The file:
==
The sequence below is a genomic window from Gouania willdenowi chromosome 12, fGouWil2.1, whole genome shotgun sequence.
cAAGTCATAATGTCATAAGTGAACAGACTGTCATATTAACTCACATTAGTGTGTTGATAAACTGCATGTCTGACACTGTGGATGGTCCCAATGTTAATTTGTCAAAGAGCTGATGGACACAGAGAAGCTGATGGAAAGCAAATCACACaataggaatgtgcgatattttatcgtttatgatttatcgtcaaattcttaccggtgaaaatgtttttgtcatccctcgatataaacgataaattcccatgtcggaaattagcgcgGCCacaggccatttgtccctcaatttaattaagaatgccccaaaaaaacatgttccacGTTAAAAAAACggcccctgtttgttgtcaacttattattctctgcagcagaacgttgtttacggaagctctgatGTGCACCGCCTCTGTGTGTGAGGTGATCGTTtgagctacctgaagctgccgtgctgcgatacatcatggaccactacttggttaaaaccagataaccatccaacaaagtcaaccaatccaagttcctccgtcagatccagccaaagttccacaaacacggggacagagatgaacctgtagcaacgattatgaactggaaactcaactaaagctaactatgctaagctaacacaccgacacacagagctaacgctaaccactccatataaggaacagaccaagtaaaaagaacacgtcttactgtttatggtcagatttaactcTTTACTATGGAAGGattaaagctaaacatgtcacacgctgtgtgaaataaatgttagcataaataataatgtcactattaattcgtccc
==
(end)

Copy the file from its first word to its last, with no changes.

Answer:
The sequence below is a genomic window from Gouania willdenowi chromosome 12, fGouWil2.1, whole genome shotgun sequence.
cAAGTCATAATGTCATAAGTGAACAGACTGTCATATTAACTCACATTAGTGTGTTGATAAACTGCATGTCTGACACTGTGGATGGTCCCAATGTTAATTTGTCAAAGAGCTGATGGACACAGAGAAGCTGATGGAAAGCAAATCACACaataggaatgtgcgatattttatcgtttatgatttatcgtcaaattcttaccggtgaaaatgtttttgtcatccctcgatataaacgataaattcccatgtcggaaattagcgcgGCCacaggccatttgtccctcaatttaattaagaatgccccaaaaaaacatgttccacGTTAAAAAAACggcccctgtttgttgtcaacttattattctctgcagcagaacgttgtttacggaagctctgatGTGCACCGCCTCTGTGTGTGAGGTGATCGTTtgagctacctgaagctgccgtgctgcgatacatcatggaccactacttggttaaaaccagataaccatccaacaaagtcaaccaatccaagttcctccgtcagatccagccaaagttccacaaacacggggacagagatgaacctgtagcaacgattatgaactggaaactcaactaaagctaactatgctaagctaacacaccgacacacagagctaacgctaaccactccatataaggaacagaccaagtaaaaagaacacgtcttactgtttatggtcagatttaactcTTTACTATGGAAGGattaaagctaaacatgtcacacgctgtgtgaaataaatgttagcataaataataatgtcactattaattcgtccc